A negativistic model of sublimity thus eschews the critique of metaphysics and reveals sublimity's similitude with other theories of mediation. For example, ?i?ek is an expert on Jacques Lacan and explains that the sublime object "In Lacanian terms...is the objectification of a certain lack"(208). In the same way that the sublime object embodies radical negativity, so does Lacanian psychoanalysis view "the phallic signifier as the signifier of lack"(154). In analyzing how sublime objects mediate political ideology to us, ?i?ek shows that in both the sublime object and the law of the Lacanian phallus "lack is localized in a point of exception which guarantees the consistency of all the other elements." Thus the sublime object's embodiment of pure negativity acts as an exception to prove the rule that nothing lies beyond the field of phenomenal representation. ?i?ek also relates the negative sublime to Hegelian theories of the subject, observing that for Hegel "the subject is nothing but the impossibility of its own signifying representation"(208), so that the "negativity"(207) embodied in the sublime object "coincides with subjectivity itself." By this logic, ?i?ek's sublime object appears as a means of mediating subjectivity intact between individuals, the transference of subjectivity being a perennial problem in the theory of mediation.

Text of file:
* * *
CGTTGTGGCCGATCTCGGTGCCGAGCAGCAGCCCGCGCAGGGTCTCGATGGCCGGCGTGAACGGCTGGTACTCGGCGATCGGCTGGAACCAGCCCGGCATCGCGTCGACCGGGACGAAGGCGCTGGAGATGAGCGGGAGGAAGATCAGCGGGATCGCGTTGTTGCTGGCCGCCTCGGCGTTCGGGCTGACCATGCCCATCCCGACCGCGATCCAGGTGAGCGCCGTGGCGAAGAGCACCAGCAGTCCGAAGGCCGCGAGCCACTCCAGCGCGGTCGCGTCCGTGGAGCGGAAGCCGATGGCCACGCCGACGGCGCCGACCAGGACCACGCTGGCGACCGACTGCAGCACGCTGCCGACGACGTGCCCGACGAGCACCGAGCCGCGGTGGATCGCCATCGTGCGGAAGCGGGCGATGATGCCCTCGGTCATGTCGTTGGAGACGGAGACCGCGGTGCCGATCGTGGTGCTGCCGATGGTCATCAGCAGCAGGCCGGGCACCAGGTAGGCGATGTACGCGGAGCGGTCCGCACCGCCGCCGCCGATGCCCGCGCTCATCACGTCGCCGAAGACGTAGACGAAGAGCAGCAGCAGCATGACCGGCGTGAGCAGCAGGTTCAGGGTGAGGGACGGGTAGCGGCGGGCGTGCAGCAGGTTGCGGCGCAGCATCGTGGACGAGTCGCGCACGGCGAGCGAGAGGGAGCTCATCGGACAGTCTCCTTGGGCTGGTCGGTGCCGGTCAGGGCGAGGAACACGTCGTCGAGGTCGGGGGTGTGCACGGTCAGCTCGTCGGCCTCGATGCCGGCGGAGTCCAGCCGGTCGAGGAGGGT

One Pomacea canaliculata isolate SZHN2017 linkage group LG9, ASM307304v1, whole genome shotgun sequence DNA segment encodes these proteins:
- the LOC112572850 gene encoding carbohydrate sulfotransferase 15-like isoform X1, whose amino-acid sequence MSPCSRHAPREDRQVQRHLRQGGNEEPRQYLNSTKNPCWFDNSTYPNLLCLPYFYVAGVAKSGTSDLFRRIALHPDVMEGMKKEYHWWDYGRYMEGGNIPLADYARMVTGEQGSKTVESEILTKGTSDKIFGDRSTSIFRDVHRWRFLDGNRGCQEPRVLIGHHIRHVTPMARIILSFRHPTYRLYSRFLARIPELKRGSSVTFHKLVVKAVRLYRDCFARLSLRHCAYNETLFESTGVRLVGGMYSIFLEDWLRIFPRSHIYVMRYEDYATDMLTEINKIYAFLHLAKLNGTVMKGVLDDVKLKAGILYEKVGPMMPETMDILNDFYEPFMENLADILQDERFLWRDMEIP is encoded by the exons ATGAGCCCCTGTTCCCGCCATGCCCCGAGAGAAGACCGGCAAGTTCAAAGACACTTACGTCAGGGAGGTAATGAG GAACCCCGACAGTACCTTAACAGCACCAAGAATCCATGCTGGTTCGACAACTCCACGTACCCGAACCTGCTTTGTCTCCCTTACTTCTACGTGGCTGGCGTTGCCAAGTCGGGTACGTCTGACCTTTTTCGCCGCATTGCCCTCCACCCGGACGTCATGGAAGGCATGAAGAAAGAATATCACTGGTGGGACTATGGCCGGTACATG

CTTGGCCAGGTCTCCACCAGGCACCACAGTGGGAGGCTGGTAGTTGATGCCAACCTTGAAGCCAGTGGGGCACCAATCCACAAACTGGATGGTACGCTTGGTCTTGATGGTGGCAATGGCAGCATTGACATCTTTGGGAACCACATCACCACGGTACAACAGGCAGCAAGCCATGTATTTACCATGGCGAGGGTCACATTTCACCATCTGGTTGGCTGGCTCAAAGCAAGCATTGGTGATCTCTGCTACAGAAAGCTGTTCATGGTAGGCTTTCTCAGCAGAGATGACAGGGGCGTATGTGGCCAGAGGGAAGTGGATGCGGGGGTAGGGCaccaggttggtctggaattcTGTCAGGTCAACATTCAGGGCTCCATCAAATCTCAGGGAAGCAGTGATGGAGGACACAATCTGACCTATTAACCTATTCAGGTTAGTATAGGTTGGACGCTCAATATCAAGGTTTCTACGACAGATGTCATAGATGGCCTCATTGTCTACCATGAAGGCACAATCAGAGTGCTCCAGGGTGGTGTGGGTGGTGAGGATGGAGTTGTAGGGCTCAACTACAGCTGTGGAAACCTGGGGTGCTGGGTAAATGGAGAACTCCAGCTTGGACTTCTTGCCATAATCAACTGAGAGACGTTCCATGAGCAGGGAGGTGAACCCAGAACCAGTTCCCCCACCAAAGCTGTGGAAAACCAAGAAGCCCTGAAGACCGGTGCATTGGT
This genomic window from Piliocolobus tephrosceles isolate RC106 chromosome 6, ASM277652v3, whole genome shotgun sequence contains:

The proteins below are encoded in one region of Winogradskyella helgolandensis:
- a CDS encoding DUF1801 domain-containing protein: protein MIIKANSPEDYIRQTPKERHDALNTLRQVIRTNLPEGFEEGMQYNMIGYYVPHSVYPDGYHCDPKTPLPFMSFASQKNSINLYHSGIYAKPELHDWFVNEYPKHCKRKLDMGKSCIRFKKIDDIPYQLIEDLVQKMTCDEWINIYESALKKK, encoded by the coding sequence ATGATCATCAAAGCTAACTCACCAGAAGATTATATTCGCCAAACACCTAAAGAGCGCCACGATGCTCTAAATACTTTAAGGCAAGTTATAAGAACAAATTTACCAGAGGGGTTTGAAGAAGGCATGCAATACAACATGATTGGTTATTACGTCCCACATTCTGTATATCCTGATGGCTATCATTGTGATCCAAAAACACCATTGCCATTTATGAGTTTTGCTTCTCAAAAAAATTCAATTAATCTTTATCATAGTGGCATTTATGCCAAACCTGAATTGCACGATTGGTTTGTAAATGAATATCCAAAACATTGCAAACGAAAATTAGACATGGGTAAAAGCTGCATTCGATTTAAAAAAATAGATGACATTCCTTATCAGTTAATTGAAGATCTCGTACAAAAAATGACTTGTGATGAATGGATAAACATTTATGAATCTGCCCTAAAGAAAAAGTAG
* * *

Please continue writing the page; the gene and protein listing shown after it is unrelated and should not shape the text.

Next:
Recent analyses of the sublime resemble Kant's model only vaguely and Longinus's hardly at all, but early theories of sublimity have led to the elaboration of powerful rubrics for analyzing the logic of mediation. These analyses expose a structure of mediation so pervasive that their insights cut across boundaries between disciplines and address central problems in media theory--from the question of mediating subjectivity to that of metaphysical transcendence itself. Though recent political critiques of aesthetics by Terry Eagleton (1990), Alain Badiou (1998), Jacques Rancire (2004), and others have threatened the future of aesthetics as such, the theory of sublimity has contributed to and illuminated many other theoretical fields, so its legacy will undoubtedly live on, under whatever name. Such a dehiscent fate seems wholly appropriate for a concept that over the course of its long life has never permitted consensus about its meaning or implications.